The French HR Agency “Parlons RH” has just published its 3rd barometer of the employee experience. The study involved more than 1,000 people, i.e. 675 people working in the HR function and 231 partners and providers in the HR function.
The employee experience: a real dynamic
The first thing that can be said is that the question of employee experience is now a real movement since 35% of respondents have such an initiative in their company. But we can’t talk about a tsunami either. Unsurprisingly, the initiatives are recent (43% less than a year old) but 44% are between 1 and 3 years old.
The first three objectives are to strengthen engagement, improve the overall performance of the organization and enhance the attractiveness of the company. As I have already said here and as I will have the opportunity to detail in the future, the improvement of the overall performance of the organization is in my opinion the only reason that should dictate the implementation of an employee experience program. The rest are only means to that end.
I am still surprised that improved customer service and employer branding come last. The employer brand because if you put attractiveness at the top of the ranking you have to be schizophrenic to put the brand at the bottom. And customer service because if what you do internally doesn’t benefit the customer, it’s hard to see why you want it to improve the performance of the organization. Especially since a program that at one point has no impact on the customer has a hard time really mobilizing internally, at least not those who count and have control over the most significant budgets.
On the other hand, it seems to me that we like to repeat the same nonsense over the years. When asked who it’s important to improve the experience for first priority, the first answer is the manager (68%!) followed by employees in touch with customers (47%). My arms are falling off. I had already discussed the subject in the past in terms of digital transformation and I haven’t changed my mind since then. Generally speaking, the employee experience cannot be discriminatory. We’ll talk about this in due course, but I would even say that you have to start from the client and work your way up to the top of the company. Of course we have to take care of the manager, but so that the manager takes care of the employee who takes care of the client. Starting with the manager is as useless as it is suicidal without an overall plan. And a well thought-out overall plan can only start from the bottom or even from the outside!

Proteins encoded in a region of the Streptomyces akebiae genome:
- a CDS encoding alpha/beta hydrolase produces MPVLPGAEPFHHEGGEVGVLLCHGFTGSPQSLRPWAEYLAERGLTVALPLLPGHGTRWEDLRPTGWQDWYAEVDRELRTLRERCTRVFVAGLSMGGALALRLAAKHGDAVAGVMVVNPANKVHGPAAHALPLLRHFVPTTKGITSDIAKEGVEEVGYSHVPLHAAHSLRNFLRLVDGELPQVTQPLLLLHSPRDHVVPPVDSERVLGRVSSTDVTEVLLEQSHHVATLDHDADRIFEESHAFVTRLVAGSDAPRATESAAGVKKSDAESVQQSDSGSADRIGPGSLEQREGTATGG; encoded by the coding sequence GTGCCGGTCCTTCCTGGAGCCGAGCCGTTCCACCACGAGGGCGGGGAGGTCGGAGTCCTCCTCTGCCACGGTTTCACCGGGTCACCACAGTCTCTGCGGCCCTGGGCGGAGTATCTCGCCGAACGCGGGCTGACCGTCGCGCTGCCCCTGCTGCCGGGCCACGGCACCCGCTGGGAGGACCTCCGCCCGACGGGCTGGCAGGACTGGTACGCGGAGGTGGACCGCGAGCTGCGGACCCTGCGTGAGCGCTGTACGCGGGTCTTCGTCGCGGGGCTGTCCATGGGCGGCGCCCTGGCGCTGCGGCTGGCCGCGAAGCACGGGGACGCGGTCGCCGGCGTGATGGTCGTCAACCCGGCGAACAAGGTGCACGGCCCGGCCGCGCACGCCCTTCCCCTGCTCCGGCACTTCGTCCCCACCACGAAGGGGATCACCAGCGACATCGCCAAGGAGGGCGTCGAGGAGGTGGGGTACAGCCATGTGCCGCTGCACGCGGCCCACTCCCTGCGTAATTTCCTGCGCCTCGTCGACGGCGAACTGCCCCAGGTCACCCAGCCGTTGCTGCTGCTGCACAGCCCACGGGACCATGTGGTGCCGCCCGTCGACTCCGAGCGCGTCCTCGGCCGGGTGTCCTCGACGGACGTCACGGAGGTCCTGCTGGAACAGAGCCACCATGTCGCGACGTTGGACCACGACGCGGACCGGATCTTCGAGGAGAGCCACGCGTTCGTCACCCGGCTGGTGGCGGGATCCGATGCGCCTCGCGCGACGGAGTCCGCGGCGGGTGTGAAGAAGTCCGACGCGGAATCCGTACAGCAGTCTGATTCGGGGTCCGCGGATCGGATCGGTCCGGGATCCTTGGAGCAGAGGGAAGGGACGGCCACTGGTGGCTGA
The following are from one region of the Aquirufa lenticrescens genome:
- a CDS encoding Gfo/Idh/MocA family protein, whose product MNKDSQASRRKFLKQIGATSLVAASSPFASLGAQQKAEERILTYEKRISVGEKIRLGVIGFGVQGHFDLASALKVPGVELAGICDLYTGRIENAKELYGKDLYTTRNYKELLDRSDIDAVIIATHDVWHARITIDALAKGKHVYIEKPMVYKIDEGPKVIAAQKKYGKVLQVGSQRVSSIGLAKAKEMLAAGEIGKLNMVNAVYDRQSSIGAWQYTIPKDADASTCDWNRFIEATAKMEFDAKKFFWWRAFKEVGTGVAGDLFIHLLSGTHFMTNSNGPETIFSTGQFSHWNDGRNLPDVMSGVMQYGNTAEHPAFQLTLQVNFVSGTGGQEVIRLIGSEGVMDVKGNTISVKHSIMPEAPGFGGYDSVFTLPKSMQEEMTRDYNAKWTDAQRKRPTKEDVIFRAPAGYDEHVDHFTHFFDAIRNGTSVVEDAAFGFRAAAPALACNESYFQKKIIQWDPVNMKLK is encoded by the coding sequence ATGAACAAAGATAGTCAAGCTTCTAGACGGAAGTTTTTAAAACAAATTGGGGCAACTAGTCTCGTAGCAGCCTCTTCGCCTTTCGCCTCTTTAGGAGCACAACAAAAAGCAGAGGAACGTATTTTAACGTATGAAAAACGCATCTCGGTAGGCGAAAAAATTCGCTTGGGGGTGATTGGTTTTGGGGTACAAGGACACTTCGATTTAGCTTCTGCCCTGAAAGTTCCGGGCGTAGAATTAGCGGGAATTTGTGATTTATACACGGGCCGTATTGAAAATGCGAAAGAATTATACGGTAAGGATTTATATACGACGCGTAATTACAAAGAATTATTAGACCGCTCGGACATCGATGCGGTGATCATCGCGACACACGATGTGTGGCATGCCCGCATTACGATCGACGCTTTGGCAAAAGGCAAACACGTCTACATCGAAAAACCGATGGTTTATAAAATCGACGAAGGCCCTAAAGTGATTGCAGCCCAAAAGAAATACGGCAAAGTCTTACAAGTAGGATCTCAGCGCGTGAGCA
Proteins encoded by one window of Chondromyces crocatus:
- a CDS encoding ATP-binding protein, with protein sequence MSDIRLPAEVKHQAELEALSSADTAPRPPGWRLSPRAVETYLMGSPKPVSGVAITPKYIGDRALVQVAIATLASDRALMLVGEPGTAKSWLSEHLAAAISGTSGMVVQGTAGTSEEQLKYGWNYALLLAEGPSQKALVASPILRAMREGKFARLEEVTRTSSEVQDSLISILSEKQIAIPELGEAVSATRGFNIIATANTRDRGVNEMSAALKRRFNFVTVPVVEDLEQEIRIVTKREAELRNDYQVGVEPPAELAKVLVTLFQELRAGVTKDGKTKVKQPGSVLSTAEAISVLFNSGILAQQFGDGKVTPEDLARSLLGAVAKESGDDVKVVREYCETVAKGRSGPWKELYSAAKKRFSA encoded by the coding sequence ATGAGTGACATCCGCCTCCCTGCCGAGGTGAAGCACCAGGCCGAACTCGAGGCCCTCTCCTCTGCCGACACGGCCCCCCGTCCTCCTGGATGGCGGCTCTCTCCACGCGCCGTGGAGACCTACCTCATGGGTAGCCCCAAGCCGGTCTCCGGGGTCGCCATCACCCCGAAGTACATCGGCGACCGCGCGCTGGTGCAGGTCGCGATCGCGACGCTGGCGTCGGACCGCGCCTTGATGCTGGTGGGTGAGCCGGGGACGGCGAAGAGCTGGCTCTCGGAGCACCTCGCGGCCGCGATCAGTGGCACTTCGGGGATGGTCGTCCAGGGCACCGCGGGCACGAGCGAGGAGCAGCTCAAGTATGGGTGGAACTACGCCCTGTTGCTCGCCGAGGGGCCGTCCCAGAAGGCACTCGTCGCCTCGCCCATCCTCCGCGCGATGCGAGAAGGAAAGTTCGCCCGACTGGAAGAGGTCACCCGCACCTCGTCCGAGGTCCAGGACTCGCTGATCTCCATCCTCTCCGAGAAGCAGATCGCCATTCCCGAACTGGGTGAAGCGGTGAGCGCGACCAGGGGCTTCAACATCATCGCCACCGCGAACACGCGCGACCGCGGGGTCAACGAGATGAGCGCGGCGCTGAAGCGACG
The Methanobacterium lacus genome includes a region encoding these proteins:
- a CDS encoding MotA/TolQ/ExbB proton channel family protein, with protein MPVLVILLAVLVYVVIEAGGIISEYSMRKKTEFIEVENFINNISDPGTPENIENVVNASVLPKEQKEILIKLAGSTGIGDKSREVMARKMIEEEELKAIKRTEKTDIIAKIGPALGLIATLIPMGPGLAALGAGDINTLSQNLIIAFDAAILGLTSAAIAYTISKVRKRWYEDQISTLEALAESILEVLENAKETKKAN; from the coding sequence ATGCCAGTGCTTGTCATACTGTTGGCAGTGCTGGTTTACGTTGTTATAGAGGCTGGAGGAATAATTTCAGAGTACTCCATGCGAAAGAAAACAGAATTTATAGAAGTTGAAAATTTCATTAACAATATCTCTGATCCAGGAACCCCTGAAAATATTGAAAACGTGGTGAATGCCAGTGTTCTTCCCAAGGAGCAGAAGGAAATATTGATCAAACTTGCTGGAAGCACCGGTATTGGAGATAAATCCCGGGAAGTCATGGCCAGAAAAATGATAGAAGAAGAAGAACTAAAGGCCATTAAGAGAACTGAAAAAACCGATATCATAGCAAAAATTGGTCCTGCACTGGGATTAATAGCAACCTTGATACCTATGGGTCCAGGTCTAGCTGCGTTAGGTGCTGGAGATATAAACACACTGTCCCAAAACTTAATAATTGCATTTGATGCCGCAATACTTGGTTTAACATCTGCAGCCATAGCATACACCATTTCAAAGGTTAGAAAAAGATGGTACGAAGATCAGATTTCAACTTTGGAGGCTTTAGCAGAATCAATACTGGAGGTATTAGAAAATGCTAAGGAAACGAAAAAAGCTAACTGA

It’s still hard to get to the bottom of things…
When we look at the fields in which the employee experience begins, we find onboarding, measuring job satisfaction and coaching managers. Logical for onboarding which is the first key moment for the employee (but seeing the candidate experience arriving at the bottom of the ranking makes me say that before onboarding one should recruit in the first place). Measuring satisfaction…surprising that we’re talking about measuring it and not improving it. As for management, it is an essential point of contact between the employee and the company. I am still surprised by the scope of the subjects. For my part, one of the first projects (after onboarding) was the simplification of the organisation (a major point of friction) and putting management back at the service of the employee and the transformation of the organisation.